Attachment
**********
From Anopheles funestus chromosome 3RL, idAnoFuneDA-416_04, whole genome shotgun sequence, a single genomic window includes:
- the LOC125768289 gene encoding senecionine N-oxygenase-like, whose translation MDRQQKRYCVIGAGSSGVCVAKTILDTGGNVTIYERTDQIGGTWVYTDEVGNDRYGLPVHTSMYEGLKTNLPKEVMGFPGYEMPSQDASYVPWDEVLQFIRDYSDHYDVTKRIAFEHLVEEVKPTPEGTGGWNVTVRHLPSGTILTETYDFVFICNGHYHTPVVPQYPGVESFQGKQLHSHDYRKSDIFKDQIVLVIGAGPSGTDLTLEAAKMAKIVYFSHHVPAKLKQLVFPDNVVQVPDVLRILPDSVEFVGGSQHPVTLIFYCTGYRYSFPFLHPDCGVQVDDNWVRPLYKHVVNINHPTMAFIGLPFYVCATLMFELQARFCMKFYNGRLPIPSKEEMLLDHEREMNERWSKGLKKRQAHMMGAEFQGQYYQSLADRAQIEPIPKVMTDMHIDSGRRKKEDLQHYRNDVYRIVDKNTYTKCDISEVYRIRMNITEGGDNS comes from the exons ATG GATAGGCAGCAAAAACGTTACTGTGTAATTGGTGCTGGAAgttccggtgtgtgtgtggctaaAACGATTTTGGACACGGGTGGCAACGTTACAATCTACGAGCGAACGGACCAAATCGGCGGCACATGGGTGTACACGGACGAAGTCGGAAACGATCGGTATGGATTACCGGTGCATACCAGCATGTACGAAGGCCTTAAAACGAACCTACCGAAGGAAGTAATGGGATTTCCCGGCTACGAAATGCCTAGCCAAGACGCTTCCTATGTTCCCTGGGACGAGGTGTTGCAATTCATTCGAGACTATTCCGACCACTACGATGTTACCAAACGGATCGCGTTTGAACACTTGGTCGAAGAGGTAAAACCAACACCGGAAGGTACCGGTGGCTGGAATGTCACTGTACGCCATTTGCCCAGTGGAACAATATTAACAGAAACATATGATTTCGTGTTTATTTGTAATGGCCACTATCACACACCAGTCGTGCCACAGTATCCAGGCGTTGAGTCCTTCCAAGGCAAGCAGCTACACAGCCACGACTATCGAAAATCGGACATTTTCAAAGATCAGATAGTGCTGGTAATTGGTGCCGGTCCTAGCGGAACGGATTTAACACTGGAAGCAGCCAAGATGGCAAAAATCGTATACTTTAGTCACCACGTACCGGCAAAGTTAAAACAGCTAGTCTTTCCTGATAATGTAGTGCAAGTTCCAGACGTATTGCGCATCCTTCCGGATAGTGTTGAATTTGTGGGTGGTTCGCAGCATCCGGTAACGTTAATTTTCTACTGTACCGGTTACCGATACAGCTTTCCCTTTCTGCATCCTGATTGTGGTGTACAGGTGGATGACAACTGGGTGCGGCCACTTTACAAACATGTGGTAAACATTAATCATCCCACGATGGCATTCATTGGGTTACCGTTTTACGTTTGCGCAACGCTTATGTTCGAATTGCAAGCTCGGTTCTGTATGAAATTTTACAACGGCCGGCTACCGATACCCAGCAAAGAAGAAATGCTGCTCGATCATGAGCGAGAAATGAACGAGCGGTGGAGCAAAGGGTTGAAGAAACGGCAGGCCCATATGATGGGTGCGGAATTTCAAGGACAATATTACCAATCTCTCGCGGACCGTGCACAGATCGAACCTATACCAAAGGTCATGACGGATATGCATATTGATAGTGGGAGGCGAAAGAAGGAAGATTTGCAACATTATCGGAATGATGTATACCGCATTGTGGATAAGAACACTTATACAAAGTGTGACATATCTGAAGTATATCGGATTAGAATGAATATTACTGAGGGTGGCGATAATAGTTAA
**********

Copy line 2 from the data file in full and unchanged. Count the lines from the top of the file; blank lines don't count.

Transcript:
- the LOC125768289 gene encoding senecionine N-oxygenase-like, whose translation MDRQQKRYCVIGAGSSGVCVAKTILDTGGNVTIYERTDQIGGTWVYTDEVGNDRYGLPVHTSMYEGLKTNLPKEVMGFPGYEMPSQDASYVPWDEVLQFIRDYSDHYDVTKRIAFEHLVEEVKPTPEGTGGWNVTVRHLPSGTILTETYDFVFICNGHYHTPVVPQYPGVESFQGKQLHSHDYRKSDIFKDQIVLVIGAGPSGTDLTLEAAKMAKIVYFSHHVPAKLKQLVFPDNVVQVPDVLRILPDSVEFVGGSQHPVTLIFYCTGYRYSFPFLHPDCGVQVDDNWVRPLYKHVVNINHPTMAFIGLPFYVCATLMFELQARFCMKFYNGRLPIPSKEEMLLDHEREMNERWSKGLKKRQAHMMGAEFQGQYYQSLADRAQIEPIPKVMTDMHIDSGRRKKEDLQHYRNDVYRIVDKNTYTKCDISEVYRIRMNITEGGDNS comes from the exons ATG GATAGGCAGCAAAAACGTTACTGTGTAATTGGTGCTGGAAgttccggtgtgtgtgtggctaaAACGATTTTGGACACGGGTGGCAACGTTACAATCTACGAGCGAACGGACCAAATCGGCGGCACATGGGTGTACACGGACGAAGTCGGAAACGATCGGTATGGATTACCGGTGCATACCAGCATGTACGAAGGCCTTAAAACGAACCTACCGAAGGAAGTAATGGGATTTCCCGGCTACGAAATGCCTAGCCAAGACGCTTCCTATGTTCCCTGGGACGAGGTGTTGCAATTCATTCGAGACTATTCCGACCACTACGATGTTACCAAACGGATCGCGTTTGAACACTTGGTCGAAGAGGTAAAACCAACACCGGAAGGTACCGGTGGCTGGAATGTCACTGTACGCCATTTGCCCAGTGGAACAATATTAACAGAAACATATGATTTCGTGTTTATTTGTAATGGCCACTATCACACACCAGTCGTGCCACAGTATCCAGGCGTTGAGTCCTTCCAAGGCAAGCAGCTACACAGCCACGACTATCGAAAATCGGACATTTTCAAAGATCAGATAGTGCTGGTAATTGGTGCCGGTCCTAGCGGAACGGATTTAACACTGGAAGCAGCCAAGATGGCAAAAATCGTATACTTTAGTCACCACGTACCGGCAAAGTTAAAACAGCTAGTCTTTCCTGATAATGTAGTGCAAGTTCCAGACGTATTGCGCATCCTTCCGGATAGTGTTGAATTTGTGGGTGGTTCGCAGCATCCGGTAACGTTAATTTTCTACTGTACCGGTTACCGATACAGCTTTCCCTTTCTGCATCCTGATTGTGGTGTACAGGTGGATGACAACTGGGTGCGGCCACTTTACAAACATGTGGTAAACATTAATCATCCCACGATGGCATTCATTGGGTTACCGTTTTACGTTTGCGCAACGCTTATGTTCGAATTGCAAGCTCGGTTCTGTATGAAATTTTACAACGGCCGGCTACCGATACCCAGCAAAGAAGAAATGCTGCTCGATCATGAGCGAGAAATGAACGAGCGGTGGAGCAAAGGGTTGAAGAAACGGCAGGCCCATATGATGGGTGCGGAATTTCAAGGACAATATTACCAATCTCTCGCGGACCGTGCACAGATCGAACCTATACCAAAGGTCATGACGGATATGCATATTGATAGTGGGAGGCGAAAGAAGGAAGATTTGCAACATTATCGGAATGATGTATACCGCATTGTGGATAAGAACACTTATACAAAGTGTGACATATCTGAAGTATATCGGATTAGAATGAATATTACTGAGGGTGGCGATAATAGTTAA